tv The Rundown With Jose Diaz- Balart MSNBC May 13, 2015 6:00am-8:01am PDT
y. >> so we're all for a modern system of high-speed rail. >> yes we are. >> if it's way too early, it's "morning joe." stick around "the rundown" is next. buy mika's book "grow your value." it will also help you grow hair back. >> stop. >> i was bald. good morning, i'm jose diaz-balart. breaking news this morning. a deadly amtrak train derailment in philadelphia that has crippled travel along the busiest commuter rail line in the nation. this morning the death toll climbed from five to six and there could be more unaccounted for. 140 others injured. at least eight critically. seven cars plus the engine jumped off the tracks as it was going through a turn just before 9:30 last night. a total of 243 people were on board. take a look at this first passenger car. it's totally mangled and is now sitting perpendicular to the tracks. >> it happened literally in an instant.
all of a sudden i felt myself fly up in the train, sit back down, move forward, move back move forward, move back then there was just a loud loud crash. >> nbc news producer janelle richards was a passenger and captured the chaotic moments afterwards. passengers had to scramble out windows to escape. >> crawl forward, sir. keep crawling. come on man. >> i got you, okay? okay? keep crawling okay? >> train 188, the washington to new york run has just left its scheduled 9:07 p.m. stop at philadelphia's 13th street station headed north when at 9:28 p.m. the train derailed with such force it ripped the steel rails right from the tracks. the overhead electric wires were torn down. >> you saw it go like that you could feel it off the tracks when we just rolled and rolled and the next thing i knew we were pushing out the emergency exit and i was outside and there were people screaming and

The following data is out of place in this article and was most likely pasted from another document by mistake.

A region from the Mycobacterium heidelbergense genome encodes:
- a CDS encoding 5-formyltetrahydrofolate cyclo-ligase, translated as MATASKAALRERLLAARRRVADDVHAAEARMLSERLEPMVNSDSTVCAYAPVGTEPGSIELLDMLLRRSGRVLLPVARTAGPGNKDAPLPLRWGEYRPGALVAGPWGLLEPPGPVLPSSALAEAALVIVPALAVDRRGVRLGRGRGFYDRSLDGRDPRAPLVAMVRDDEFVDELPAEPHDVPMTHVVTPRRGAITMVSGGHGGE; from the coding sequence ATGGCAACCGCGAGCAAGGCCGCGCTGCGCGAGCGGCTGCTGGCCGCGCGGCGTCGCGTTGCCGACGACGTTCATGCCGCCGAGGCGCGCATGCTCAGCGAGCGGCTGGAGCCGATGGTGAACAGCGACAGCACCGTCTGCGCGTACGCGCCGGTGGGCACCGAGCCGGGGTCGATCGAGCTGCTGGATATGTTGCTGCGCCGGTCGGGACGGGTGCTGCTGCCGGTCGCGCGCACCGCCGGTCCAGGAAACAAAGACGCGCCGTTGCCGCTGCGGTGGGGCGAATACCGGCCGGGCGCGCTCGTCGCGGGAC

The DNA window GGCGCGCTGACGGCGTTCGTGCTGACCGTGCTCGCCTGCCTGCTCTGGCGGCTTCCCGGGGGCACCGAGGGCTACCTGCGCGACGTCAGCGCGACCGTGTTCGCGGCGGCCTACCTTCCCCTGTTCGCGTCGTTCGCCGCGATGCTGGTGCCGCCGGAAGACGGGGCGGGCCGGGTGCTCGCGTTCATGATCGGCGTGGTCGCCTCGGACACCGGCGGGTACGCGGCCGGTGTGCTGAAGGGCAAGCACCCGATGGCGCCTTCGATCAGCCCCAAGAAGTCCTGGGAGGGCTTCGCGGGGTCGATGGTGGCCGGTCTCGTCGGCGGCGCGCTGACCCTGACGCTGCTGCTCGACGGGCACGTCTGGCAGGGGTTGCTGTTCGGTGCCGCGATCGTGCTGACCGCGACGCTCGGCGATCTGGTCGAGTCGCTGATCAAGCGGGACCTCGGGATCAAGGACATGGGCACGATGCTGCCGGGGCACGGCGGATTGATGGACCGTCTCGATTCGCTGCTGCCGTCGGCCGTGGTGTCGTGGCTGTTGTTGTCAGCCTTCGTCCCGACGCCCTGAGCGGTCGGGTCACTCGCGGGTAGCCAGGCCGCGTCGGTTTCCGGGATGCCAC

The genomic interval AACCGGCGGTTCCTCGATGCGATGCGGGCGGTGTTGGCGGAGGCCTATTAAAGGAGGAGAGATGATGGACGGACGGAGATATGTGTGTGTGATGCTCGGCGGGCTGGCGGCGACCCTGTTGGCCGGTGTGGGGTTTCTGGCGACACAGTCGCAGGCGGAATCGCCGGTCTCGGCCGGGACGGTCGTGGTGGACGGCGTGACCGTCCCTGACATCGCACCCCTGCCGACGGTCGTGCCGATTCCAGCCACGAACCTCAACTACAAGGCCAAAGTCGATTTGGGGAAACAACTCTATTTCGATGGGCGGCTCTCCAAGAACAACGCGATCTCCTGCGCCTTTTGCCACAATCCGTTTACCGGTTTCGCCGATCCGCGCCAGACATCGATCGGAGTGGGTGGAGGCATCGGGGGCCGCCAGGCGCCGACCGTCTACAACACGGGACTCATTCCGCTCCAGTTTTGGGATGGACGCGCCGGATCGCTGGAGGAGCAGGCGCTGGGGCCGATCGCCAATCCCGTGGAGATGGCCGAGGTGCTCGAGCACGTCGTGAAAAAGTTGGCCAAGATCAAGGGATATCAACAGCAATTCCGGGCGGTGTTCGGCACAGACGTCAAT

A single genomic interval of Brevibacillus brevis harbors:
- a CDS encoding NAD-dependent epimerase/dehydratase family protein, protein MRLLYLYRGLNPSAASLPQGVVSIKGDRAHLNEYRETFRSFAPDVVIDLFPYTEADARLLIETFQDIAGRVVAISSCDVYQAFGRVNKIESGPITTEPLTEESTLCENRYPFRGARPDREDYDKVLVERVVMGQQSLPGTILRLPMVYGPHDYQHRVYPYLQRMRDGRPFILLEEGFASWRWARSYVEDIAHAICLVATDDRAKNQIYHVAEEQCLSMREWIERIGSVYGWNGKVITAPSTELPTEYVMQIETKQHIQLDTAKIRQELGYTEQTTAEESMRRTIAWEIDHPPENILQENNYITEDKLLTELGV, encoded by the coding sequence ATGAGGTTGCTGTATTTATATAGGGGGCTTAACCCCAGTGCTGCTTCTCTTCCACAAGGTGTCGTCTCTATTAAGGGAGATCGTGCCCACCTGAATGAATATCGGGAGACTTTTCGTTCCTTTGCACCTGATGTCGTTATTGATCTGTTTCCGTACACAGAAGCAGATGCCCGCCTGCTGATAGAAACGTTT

bleeding and we helped them out and they're okay now. >> former pennsylvania congressman patrick murphy was in the cafe car and took some of these pictures. investigators from the national transportation safety board and the federal railroad administration are on scene right now. and in about two hours, that's 11:00 eastern time we're expecting to hear from amtrak officials as well as the governor of pennsylvania and the mayor of philadelphia. >> it is an absolute disastrous mess. never seen anything like this in my life. >> three quarters of a million people ride the amtrak to boston's northeast corridor everyday. service shut down entirely between philadelphia and new york. there's modified service between d.c. and philadelphia and new york and boston. we have a team of reporters in philadelphia. we begin with nbc's rehema ellis who is close to the crash scene in north philadelphia. rehema, good morning. what's the latest? >> reporter: good morning, jose. you gave an excellent summary of what happened. now ntsb investigators are on